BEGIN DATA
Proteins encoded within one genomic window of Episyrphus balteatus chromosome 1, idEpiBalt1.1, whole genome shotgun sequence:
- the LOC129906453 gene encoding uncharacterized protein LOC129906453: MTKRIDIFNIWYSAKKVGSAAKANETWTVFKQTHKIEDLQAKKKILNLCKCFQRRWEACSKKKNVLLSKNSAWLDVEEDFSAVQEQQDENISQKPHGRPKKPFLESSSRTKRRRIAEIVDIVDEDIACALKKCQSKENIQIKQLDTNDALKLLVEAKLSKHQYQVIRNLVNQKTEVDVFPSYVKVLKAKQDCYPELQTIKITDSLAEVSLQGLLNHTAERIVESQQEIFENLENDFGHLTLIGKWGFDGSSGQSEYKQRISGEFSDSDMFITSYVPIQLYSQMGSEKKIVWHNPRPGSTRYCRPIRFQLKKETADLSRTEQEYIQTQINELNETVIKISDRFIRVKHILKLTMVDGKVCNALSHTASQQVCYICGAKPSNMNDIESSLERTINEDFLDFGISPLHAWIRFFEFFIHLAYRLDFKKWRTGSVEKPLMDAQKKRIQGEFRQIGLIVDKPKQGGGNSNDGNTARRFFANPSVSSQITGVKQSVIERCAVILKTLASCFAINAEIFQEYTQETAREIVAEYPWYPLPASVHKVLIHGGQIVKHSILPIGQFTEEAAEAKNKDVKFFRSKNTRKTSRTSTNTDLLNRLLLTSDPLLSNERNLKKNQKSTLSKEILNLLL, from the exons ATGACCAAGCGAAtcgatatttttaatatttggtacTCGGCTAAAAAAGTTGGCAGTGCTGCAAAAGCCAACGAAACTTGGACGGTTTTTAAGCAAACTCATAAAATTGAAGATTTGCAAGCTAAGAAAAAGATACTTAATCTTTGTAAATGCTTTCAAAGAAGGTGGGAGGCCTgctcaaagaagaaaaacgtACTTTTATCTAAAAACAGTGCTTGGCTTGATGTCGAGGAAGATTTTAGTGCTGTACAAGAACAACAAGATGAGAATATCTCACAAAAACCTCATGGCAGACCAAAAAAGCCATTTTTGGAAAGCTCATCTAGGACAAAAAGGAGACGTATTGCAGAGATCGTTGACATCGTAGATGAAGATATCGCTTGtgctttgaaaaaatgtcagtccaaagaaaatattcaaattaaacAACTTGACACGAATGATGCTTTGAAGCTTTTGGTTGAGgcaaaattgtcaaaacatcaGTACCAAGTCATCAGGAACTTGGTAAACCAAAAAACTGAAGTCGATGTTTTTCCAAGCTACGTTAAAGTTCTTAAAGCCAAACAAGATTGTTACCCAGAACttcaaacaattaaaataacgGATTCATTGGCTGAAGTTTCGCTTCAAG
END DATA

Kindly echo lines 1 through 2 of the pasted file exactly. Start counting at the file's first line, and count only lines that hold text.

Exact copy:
Proteins encoded within one genomic window of Episyrphus balteatus chromosome 1, idEpiBalt1.1, whole genome shotgun sequence:
- the LOC129906453 gene encoding uncharacterized protein LOC129906453: MTKRIDIFNIWYSAKKVGSAAKANETWTVFKQTHKIEDLQAKKKILNLCKCFQRRWEACSKKKNVLLSKNSAWLDVEEDFSAVQEQQDENISQKPHGRPKKPFLESSSRTKRRRIAEIVDIVDEDIACALKKCQSKENIQIKQLDTNDALKLLVEAKLSKHQYQVIRNLVNQKTEVDVFPSYVKVLKAKQDCYPELQTIKITDSLAEVSLQGLLNHTAERIVESQQEIFENLENDFGHLTLIGKWGFDGSSGQSEYKQRISGEFSDSDMFITSYVPIQLYSQMGSEKKIVWHNPRPGSTRYCRPIRFQLKKETADLSRTEQEYIQTQINELNETVIKISDRFIRVKHILKLTMVDGKVCNALSHTASQQVCYICGAKPSNMNDIESSLERTINEDFLDFGISPLHAWIRFFEFFIHLAYRLDFKKWRTGSVEKPLMDAQKKRIQGEFRQIGLIVDKPKQGGGNSNDGNTARRFFANPSVSSQITGVKQSVIERCAVILKTLASCFAINAEIFQEYTQETAREIVAEYPWYPLPASVHKVLIHGGQIVKHSILPIGQFTEEAAEAKNKDVKFFRSKNTRKTSRTSTNTDLLNRLLLTSDPLLSNERNLKKNQKSTLSKEILNLLL, from the exons ATGACCAAGCGAAtcgatatttttaatatttggtacTCGGCTAAAAAAGTTGGCAGTGCTGCAAAAGCCAACGAAACTTGGACGGTTTTTAAGCAAACTCATAAAATTGAAGATTTGCAAGCTAAGAAAAAGATACTTAATCTTTGTAAATGCTTTCAAAGAAGGTGGGAGGCCTgctcaaagaagaaaaacgtACTTTTATCTAAAAACAGTGCTTGGCTTGATGTCGAGGAAGATTTTAGTGCTGTACAAGAACAACAAGATGAGAATATCTCACAAAAACCTCATGGCAGACCAAAAAAGCCATTTTTGGAAAGCTCATCTAGGACAAAAAGGAGACGTATTGCAGAGATCGTTGACATCGTAGATGAAGATATCGCTTGtgctttgaaaaaatgtcagtccaaagaaaatattcaaattaaacAACTTGACACGAATGATGCTTTGAAGCTTTTGGTTGAGgcaaaattgtcaaaacatcaGTACCAAGTCATCAGGAACTTGGTAAACCAAAAAACTGAAGTCGATGTTTTTCCAAGCTACGTTAAAGTTCTTAAAGCCAAACAAGATTGTTACCCAGAACttcaaacaattaaaataacgGATTCATTGGCTGAAGTTTCGCTTCAAG